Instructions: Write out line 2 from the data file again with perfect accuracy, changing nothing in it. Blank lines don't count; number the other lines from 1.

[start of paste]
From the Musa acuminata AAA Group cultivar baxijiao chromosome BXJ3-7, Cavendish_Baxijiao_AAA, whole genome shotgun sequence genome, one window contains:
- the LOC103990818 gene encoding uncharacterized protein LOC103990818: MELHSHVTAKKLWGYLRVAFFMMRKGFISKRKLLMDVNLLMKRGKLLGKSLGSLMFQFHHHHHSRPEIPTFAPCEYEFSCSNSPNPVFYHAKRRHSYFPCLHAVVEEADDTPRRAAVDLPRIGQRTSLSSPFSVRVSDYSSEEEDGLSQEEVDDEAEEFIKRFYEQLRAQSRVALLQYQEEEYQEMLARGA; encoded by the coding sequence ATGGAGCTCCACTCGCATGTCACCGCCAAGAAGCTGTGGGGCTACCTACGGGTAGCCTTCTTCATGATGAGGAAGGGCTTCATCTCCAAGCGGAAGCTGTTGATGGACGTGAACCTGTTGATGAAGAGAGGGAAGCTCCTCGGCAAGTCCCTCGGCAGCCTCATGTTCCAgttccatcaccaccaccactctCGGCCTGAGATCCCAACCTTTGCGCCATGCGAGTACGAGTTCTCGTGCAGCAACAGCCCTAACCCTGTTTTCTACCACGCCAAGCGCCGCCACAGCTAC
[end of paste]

- the LOC103990818 gene encoding uncharacterized protein LOC103990818: MELHSHVTAKKLWGYLRVAFFMMRKGFISKRKLLMDVNLLMKRGKLLGKSLGSLMFQFHHHHHSRPEIPTFAPCEYEFSCSNSPNPVFYHAKRRHSYFPCLHAVVEEADDTPRRAAVDLPRIGQRTSLSSPFSVRVSDYSSEEEDGLSQEEVDDEAEEFIKRFYEQLRAQSRVALLQYQEEEYQEMLARGA; encoded by the coding sequence ATGGAGCTCCACTCGCATGTCACCGCCAAGAAGCTGTGGGGCTACCTACGGGTAGCCTTCTTCATGATGAGGAAGGGCTTCATCTCCAAGCGGAAGCTGTTGATGGACGTGAACCTGTTGATGAAGAGAGGGAAGCTCCTCGGCAAGTCCCTCGGCAGCCTCATGTTCCAgttccatcaccaccaccactctCGGCCTGAGATCCCAACCTTTGCGCCATGCGAGTACGAGTTCTCGTGCAGCAACAGCCCTAACCCTGTTTTCTACCACGCCAAGCGCCGCCACAGCTAC